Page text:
|Every company should provide clear disclosure of its remuneration policies, level and mix of remuneration, and the procedure for setting remuneration, in the company's Annual Report. It should provide disclosure in relation to its remuneration policies to enable investors to understand the link between remuneration paid to directors and key management personnel, and performance.|
This Principle sets out the disclosure requirements for remuneration matters in the annual report.
Remuneration matters are increasingly receiving attention from shareholders and the public. Disclosures (and non-disclosures) of remuneration are closely scrutinised by shareholders, proxy advisors, analysts and the media, especially in relation to the Executive Directors (EDs) and Key Management Personnel (KMP).
The Guidelines describe the different types and forms of disclosure:
- The inclusion and nature of a remuneration report in the annual report (Guideline 9.1).
- The remuneration disclosure requirements for each director and the CEO (Guideline 9.2).
- The remuneration disclosure requirements of the top five KMP (who are not directors or the CEO) (Guideline 9.3).
- The remuneration disclosure of certain employees who are related to a director or the CEO (Guideline 9.4).
- The disclosure of employee share schemes (Guideline 9.5).
- The disclosure of the linkage between EDs’ and KMPs’ remuneration and performance (Guideline 9.6).
The company should report to the shareholders each year on the remuneration of directors, the CEO and at least the top five key management personnel (who are not also directors or the CEO) of the company. This annual remuneration report should form part of, or be annexed to the company's annual report of its directors. It should be the main means through which the company reports to shareholders on remuneration matters.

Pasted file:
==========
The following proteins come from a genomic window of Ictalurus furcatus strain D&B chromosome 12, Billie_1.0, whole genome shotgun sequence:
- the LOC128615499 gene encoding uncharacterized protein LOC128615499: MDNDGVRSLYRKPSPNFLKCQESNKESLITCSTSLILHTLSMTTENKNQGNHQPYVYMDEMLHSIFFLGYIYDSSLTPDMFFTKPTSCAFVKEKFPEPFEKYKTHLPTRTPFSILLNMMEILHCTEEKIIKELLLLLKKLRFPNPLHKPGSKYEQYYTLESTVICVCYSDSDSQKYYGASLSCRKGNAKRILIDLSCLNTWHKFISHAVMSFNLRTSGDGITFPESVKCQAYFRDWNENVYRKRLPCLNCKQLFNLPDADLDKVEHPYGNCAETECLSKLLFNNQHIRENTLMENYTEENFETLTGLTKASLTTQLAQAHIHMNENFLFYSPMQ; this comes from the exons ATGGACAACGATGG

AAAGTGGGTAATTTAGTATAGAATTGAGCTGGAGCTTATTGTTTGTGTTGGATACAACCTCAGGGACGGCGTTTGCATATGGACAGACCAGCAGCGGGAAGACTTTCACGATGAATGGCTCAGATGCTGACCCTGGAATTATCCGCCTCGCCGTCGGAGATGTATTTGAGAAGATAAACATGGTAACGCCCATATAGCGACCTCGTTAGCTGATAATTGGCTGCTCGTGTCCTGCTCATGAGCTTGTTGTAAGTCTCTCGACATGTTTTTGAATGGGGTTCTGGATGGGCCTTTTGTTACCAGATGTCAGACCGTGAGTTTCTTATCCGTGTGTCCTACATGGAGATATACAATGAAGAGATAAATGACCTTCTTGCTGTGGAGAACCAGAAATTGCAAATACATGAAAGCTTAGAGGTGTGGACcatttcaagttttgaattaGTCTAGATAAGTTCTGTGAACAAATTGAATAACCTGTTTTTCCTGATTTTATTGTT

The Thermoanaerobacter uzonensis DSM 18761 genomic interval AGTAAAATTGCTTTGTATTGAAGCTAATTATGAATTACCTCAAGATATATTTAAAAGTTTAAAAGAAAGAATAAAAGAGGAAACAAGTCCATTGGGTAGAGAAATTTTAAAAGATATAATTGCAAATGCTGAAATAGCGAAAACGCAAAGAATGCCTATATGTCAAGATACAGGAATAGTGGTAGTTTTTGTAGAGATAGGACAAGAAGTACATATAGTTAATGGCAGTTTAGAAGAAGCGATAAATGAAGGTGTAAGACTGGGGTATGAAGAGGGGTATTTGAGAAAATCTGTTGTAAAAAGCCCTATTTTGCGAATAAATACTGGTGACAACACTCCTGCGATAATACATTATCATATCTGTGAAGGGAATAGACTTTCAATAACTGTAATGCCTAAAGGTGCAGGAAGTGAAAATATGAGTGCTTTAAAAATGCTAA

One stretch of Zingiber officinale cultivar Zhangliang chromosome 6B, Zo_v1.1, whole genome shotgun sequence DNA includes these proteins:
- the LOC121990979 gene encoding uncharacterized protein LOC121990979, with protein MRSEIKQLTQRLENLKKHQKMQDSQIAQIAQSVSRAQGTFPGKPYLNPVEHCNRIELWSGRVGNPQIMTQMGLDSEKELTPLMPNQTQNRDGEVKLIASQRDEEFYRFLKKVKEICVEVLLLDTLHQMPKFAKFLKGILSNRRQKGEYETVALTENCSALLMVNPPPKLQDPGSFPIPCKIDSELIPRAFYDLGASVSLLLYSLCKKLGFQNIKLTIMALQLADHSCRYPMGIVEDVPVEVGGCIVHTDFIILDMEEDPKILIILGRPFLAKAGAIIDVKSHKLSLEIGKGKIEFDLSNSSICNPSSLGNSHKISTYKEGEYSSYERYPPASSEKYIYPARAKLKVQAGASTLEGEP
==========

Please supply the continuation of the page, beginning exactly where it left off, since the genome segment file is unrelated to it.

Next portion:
The annual remuneration report should include the aggregate amount of any termination, retirement and post-employment benefits that may be granted to directors, the CEO and the top five key management personnel (who are not directors or the CEO).
The company should fully disclose the remuneration of each individual director and the CEO on a named basis. For administrative convenience, the company may round off the disclosed figures to the nearest thousand dollars. There should be a breakdown (in percentage or dollar terms) of each director's and the CEO's remuneration earned through base/fixed salary, variable or performance-related income/bonuses, benefits in kind, stock options granted, share-based incentives and awards, and other long-term incentives.
The company should name and disclose the remuneration of at least the top five key management personnel (who are not directors or the CEO) in bands of S$250,000. Companies need only show the applicable bands. There should be a breakdown (in percentage or dollar terms) of each key management personnel's remuneration earned through base/fixed salary, variable or performance-related income/bonuses, benefits in kind, stock options granted, share-based incentives and awards, and other long-term incentives.
For transparency, the annual remuneration report should disclose the details of the remuneration of employees who are immediate family members of a director or the CEO, and whose remuneration exceeds S$50,000 during the year. This will be done on a named basis with clear indication of the employee's relationship with the relevant director or the CEO. Disclosure of remuneration should be in incremental bands of S$50,000. The company need only show the applicable bands.
The annual remuneration report should also contain details of employee share schemes to enable their shareholders to assess the benefits and potential cost to the companies. The important terms of the share schemes should be disclosed, including the potential size of grants, methodology of valuing stock options, exercise price of options that were granted as well as outstanding, whether the exercise price was at the market or otherwise on the date of grant, market price on the date of exercise, the vesting schedule, and the justifications for the terms adopted.
For greater transparency, companies should disclose more information on the link between remuneration paid to the executive directors and key management personnel, and performance. The annual remuneration report should set out a description of performance conditions to which entitlement to short-term and long-term incentive schemes are subject, an explanation on why such performance conditions were chosen, and a statement of whether such performance conditions are met.